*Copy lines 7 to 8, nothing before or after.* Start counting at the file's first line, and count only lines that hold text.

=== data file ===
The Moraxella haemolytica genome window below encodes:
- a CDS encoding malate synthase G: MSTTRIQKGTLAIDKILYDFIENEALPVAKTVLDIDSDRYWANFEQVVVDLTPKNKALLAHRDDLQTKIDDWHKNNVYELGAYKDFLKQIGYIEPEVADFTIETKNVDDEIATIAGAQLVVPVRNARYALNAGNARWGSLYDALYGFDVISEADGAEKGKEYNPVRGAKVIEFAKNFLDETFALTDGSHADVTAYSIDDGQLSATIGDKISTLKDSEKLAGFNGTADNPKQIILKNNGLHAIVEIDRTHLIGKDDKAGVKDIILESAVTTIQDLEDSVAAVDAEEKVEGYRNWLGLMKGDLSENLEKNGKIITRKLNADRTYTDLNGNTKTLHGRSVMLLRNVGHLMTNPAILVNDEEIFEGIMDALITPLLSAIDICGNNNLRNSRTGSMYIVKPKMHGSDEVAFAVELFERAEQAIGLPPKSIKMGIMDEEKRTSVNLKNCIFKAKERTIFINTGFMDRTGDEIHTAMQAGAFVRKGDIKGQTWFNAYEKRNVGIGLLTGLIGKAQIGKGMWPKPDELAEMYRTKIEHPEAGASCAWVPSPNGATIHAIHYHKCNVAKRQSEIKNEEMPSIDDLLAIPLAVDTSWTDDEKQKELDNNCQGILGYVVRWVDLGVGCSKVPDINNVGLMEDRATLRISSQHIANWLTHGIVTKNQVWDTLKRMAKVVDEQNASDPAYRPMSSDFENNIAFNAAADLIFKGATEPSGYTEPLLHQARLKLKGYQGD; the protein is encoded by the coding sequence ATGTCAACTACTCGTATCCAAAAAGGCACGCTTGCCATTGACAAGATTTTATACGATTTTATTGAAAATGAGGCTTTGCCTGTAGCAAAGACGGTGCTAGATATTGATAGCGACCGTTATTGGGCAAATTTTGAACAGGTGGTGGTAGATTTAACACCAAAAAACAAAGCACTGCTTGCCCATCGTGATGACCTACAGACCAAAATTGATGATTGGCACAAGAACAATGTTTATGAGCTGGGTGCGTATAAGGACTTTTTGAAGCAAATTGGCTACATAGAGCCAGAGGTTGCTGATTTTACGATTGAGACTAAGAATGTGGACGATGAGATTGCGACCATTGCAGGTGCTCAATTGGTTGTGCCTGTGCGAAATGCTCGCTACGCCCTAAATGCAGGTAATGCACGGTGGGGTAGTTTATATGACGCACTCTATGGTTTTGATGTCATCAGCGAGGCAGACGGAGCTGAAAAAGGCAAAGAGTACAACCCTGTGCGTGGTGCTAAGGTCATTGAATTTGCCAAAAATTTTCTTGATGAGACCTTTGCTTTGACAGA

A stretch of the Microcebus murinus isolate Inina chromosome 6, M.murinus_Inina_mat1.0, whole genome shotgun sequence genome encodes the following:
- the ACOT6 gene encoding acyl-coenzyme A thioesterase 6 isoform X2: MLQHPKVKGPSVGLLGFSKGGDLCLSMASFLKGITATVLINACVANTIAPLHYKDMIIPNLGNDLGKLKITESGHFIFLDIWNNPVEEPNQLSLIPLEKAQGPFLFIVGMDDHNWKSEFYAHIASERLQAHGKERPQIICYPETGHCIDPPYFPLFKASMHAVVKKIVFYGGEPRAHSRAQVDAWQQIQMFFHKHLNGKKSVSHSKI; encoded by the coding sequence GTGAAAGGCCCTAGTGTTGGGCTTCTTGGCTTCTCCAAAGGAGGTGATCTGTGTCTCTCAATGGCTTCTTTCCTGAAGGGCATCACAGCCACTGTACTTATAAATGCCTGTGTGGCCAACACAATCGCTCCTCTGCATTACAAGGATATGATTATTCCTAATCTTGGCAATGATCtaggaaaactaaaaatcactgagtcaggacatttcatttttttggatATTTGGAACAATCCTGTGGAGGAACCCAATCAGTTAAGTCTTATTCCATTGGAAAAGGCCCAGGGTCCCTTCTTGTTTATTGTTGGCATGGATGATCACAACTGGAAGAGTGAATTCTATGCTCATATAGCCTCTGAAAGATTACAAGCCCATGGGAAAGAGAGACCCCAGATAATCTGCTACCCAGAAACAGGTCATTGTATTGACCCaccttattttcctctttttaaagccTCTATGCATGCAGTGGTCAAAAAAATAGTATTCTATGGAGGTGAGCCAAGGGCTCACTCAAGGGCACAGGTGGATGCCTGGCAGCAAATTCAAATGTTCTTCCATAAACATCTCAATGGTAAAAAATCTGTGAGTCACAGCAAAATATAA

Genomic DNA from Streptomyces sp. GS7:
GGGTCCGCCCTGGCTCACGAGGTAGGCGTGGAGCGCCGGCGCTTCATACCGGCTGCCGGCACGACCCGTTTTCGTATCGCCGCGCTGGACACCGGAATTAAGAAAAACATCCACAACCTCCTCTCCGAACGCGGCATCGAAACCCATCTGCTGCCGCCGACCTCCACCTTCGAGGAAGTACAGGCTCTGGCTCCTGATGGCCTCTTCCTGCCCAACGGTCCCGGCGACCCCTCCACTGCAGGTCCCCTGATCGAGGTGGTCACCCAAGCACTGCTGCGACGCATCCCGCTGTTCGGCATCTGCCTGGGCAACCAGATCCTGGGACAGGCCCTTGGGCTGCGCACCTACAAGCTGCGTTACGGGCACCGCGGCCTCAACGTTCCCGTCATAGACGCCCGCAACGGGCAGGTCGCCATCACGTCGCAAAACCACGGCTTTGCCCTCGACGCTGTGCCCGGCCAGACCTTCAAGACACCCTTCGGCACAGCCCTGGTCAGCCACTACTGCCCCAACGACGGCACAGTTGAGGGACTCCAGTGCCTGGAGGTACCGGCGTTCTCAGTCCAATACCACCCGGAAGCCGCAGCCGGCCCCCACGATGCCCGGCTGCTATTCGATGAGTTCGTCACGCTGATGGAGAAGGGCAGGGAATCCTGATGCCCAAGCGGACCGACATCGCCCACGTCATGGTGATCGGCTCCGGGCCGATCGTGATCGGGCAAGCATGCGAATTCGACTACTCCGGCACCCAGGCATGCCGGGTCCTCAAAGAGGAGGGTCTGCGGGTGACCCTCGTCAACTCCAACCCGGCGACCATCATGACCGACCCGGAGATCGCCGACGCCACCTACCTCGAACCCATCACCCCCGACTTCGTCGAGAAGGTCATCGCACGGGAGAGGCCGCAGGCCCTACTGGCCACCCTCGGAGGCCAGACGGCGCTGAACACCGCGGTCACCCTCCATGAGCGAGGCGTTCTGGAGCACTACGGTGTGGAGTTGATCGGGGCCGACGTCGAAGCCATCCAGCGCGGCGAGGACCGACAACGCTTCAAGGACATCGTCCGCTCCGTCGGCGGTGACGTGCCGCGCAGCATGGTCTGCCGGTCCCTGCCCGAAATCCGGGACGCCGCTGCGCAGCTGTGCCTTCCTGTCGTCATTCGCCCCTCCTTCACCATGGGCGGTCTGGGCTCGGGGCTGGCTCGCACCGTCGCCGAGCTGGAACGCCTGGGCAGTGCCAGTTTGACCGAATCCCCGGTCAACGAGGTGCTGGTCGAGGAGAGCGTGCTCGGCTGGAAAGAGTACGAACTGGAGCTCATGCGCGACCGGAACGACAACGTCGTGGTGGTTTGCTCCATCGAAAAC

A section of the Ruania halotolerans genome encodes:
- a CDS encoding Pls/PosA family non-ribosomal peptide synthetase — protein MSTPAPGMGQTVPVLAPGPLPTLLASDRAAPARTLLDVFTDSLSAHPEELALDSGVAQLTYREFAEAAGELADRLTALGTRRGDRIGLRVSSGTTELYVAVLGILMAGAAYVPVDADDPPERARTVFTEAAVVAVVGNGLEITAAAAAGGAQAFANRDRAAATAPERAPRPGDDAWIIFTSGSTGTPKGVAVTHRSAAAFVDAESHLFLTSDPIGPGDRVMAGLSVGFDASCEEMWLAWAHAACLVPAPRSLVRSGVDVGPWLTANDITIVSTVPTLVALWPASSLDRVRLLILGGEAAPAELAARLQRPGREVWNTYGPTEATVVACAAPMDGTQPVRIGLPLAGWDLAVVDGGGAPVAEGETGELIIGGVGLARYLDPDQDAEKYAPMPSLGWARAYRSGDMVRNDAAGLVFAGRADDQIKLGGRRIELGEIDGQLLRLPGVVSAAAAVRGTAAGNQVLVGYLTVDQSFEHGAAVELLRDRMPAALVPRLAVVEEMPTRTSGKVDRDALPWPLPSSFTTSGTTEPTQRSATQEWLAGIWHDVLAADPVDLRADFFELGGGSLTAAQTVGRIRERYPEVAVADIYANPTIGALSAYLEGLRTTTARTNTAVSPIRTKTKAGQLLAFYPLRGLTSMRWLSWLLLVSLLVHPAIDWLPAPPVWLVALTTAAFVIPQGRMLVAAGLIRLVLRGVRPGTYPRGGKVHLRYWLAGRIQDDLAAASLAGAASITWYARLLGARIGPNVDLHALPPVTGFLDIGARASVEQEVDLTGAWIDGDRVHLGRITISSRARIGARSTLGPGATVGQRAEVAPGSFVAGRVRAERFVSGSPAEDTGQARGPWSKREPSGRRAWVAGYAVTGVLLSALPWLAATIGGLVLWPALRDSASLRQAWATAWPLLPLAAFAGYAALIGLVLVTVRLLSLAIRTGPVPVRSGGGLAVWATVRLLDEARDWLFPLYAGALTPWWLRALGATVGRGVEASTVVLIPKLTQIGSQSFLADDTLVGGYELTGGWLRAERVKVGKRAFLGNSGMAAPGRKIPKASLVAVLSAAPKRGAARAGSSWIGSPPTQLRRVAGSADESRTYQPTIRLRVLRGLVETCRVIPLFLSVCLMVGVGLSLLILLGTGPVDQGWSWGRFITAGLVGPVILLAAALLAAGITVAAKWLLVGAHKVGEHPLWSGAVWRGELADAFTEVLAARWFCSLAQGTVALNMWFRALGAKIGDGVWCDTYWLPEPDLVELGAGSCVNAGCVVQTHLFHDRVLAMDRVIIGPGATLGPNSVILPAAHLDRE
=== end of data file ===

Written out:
A section of the Ruania halotolerans genome encodes:
- a CDS encoding Pls/PosA family non-ribosomal peptide synthetase — protein MSTPAPGMGQTVPVLAPGPLPTLLASDRAAPARTLLDVFTDSLSAHPEELALDSGVAQLTYREFAEAAGELADRLTALGTRRGDRIGLRVSSGTTELYVAVLGILMAGAAYVPVDADDPPERARTVFTEAAVVAVVGNGLEITAAAAAGGAQAFANRDRAAATAPERAPRPGDDAWIIFTSGSTGTPKGVAVTHRSAAAFVDAESHLFLTSDPIGPGDRVMAGLSVGFDASCEEMWLAWAHAACLVPAPRSLVRSGVDVGPWLTANDITIVSTVPTLVALWPASSLDRVRLLILGGEAAPAELAARLQRPGREVWNTYGPTEATVVACAAPMDGTQPVRIGLPLAGWDLAVVDGGGAPVAEGETGELIIGGVGLARYLDPDQDAEKYAPMPSLGWARAYRSGDMVRNDAAGLVFAGRADDQIKLGGRRIELGEIDGQLLRLPGVVSAAAAVRGTAAGNQVLVGYLTVDQSFEHGAAVELLRDRMPAALVPRLAVVEEMPTRTSGKVDRDALPWPLPSSFTTSGTTEPTQRSATQEWLAGIWHDVLAADPVDLRADFFELGGGSLTAAQTVGRIRERYPEVAVADIYANPTIGALSAYLEGLRTTTARTNTAVSPIRTKTKAGQLLAFYPLRGLTSMRWLSWLLLVSLLVHPAIDWLPAPPVWLVALTTAAFVIPQGRMLVAAGLIRLVLRGVRPGTYPRGGKVHLRYWLAGRIQDDLAAASLAGAASITWYARLLGARIGPNVDLHALPPVTGFLDIGARASVEQEVDLTGAWIDGDRVHLGRITISSRARIGARSTLGPGATVGQRAEVAPGSFVAGRVRAERFVSGSPAEDTGQARGPWSKREPSGRRAWVAGYAVTGVLLSALPWLAATIGGLVLWPALRDSASLRQAWATAWPLLPLAAFAGYAALIGLVLVTVRLLSLAIRTGPVPVRSGGGLAVWATVRLLDEARDWLFPLYAGALTPWWLRALGATVGRGVEASTVVLIPKLTQIGSQSFLADDTLVGGYELTGGWLRAERVKVGKRAFLGNSGMAAPGRKIPKASLVAVLSAAPKRGAARAGSSWIGSPPTQLRRVAGSADESRTYQPTIRLRVLRGLVETCRVIPLFLSVCLMVGVGLSLLILLGTGPVDQGWSWGRFITAGLVGPVILLAAALLAAGITVAAKWLLVGAHKVGEHPLWSGAVWRGELADAFTEVLAARWFCSLAQGTVALNMWFRALGAKIGDGVWCDTYWLPEPDLVELGAGSCVNAGCVVQTHLFHDRVLAMDRVIIGPGATLGPNSVILPAAHLDRE